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Jigsaw Puzzles

By August 27, 2014Articles, Read

You’re helping a little one with a jigsaw puzzle and they seem stuck; they just can’t fit that troublesome piece. But before allowing them time to figure it out, before offering words of gentle guidance, you just can’t resist the powerful urge to jump in and fix it for them. For that moment of stuckness, of not-knowing, feels deeply uncomfortable; like an unbearable break in the flow of life and in desperate need of putting ‘right’.

Why do we fear uncertainty? Because it leaves us with no frame of reference, no structure to cling to, and our separate sense of self feels dangerously exposed and vulnerable.

But what if there’s wonder in not-knowing, a fascinating mystery to explore, a great adventure to embark on, a chance to find hidden treasure? When we give ‘the answer’ we defraud our little friends of that exhilarating journey of discovery, exchanging it instead for a dull, hollow conclusion, empty of any real understanding. And so gradually we teach them to fear uncertainty like us, not to strive for first-hand knowing but to passively absorb the conclusions of others, of the perceived ‘authority’, and so live a second-hand life.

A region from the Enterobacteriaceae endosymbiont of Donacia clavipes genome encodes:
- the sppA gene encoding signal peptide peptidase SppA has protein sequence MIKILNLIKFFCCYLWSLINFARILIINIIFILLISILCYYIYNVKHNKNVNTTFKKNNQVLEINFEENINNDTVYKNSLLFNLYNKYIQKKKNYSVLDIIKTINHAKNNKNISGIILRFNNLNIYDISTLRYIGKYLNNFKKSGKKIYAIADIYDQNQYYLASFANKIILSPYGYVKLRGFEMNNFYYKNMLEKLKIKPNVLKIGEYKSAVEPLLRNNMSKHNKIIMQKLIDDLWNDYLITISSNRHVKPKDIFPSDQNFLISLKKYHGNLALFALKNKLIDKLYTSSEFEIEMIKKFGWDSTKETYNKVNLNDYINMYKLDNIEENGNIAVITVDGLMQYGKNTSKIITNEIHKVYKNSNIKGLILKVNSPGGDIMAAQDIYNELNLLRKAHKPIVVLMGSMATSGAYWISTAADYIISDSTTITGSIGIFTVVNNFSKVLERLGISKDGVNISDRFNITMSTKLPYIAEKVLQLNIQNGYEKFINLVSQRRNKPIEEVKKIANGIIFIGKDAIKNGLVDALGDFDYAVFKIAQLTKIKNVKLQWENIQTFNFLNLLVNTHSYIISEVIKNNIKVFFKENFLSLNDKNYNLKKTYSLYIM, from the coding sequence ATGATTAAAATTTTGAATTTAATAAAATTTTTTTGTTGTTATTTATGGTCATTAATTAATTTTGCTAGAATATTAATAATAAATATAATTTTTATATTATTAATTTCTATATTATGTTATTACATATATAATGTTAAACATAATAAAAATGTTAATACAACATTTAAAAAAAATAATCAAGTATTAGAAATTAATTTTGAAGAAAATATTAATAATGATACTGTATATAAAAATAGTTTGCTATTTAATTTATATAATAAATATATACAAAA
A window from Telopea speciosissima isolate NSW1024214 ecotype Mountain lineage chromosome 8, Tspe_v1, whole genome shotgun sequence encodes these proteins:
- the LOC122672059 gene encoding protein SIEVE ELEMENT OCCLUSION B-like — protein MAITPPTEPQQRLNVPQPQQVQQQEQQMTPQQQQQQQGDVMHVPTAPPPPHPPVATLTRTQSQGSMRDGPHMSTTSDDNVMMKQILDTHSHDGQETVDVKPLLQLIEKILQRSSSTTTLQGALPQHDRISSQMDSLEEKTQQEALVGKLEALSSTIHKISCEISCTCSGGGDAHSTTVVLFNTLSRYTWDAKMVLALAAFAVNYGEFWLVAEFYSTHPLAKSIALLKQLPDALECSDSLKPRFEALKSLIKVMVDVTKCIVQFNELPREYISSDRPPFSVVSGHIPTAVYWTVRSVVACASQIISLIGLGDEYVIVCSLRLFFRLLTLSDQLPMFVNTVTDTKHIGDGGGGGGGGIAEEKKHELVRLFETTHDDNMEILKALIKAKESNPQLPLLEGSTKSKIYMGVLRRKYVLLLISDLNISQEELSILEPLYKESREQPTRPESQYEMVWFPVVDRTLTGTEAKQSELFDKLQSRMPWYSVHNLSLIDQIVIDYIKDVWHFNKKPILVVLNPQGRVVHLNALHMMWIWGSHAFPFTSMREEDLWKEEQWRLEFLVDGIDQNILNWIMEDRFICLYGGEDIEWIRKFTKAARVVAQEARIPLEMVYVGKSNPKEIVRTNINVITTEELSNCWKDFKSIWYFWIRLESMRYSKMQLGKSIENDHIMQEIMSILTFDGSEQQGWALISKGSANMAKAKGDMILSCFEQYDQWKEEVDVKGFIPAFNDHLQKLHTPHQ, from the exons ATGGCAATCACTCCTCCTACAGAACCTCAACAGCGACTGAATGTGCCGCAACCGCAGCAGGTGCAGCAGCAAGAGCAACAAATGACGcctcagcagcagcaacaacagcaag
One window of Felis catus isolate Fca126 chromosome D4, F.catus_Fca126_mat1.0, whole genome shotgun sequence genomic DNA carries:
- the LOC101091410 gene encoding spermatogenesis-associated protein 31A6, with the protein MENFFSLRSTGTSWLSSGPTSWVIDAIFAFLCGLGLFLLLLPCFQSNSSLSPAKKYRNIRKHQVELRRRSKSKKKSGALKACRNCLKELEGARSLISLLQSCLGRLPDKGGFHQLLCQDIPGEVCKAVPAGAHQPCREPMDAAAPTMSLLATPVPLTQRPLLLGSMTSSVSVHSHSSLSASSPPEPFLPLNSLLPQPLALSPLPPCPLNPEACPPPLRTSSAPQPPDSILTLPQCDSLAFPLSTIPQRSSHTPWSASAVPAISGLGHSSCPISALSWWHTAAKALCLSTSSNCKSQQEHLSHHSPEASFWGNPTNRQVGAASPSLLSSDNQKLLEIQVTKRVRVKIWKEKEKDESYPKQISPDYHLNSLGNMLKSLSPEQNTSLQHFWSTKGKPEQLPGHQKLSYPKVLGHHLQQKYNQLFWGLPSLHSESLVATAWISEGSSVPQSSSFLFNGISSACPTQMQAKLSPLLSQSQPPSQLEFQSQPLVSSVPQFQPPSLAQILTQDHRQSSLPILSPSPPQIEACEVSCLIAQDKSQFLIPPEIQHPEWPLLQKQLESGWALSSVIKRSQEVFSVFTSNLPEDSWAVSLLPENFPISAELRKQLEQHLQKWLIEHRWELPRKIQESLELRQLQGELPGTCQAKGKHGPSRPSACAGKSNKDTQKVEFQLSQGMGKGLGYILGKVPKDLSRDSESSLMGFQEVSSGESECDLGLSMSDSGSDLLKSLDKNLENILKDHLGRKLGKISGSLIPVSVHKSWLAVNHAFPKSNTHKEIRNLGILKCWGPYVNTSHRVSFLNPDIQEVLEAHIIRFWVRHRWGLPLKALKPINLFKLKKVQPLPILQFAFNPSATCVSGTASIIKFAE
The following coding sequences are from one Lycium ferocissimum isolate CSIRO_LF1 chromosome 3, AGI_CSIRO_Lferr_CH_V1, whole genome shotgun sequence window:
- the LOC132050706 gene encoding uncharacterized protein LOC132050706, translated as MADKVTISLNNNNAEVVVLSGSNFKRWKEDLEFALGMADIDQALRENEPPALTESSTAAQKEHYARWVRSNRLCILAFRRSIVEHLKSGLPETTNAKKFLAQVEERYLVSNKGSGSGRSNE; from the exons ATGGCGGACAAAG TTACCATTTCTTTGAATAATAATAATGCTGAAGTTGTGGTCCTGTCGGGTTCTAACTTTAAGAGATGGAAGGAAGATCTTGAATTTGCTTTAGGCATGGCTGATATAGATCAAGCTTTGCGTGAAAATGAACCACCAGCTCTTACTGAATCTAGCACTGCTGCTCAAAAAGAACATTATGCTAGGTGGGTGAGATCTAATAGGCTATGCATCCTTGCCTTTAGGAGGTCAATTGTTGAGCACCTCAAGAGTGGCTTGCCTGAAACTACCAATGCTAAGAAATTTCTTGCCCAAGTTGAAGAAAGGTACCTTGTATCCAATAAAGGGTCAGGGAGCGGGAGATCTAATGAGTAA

Having grown up this way ourself is it any wonder that, when we get into spirituality, we do the same? We look to the teacher, the authority, for all the answers; we take on the new information, learn it, and wait for some kind of transformation. But nothing happens and we feel more and more frustrated.

But what if the ‘teacher’ is simply there to give us time, to gently guide us when we’re feeling ‘stuck’, to facilitate and encourage us on our own magical journey of discovery?

When we reconnect with our first-hand experience, free from the dull, hollowness of second-hand conclusions, we rediscover that child like wonder, that natural curiosity, that boundless enthusiasm; we can delight again in the excitement of not-knowing, keep that sense of wonder alive in our children. And in the great adventure that unfolds, come to the astonishing realisation: the ‘X’ that marks the treasure spot is right where we already are.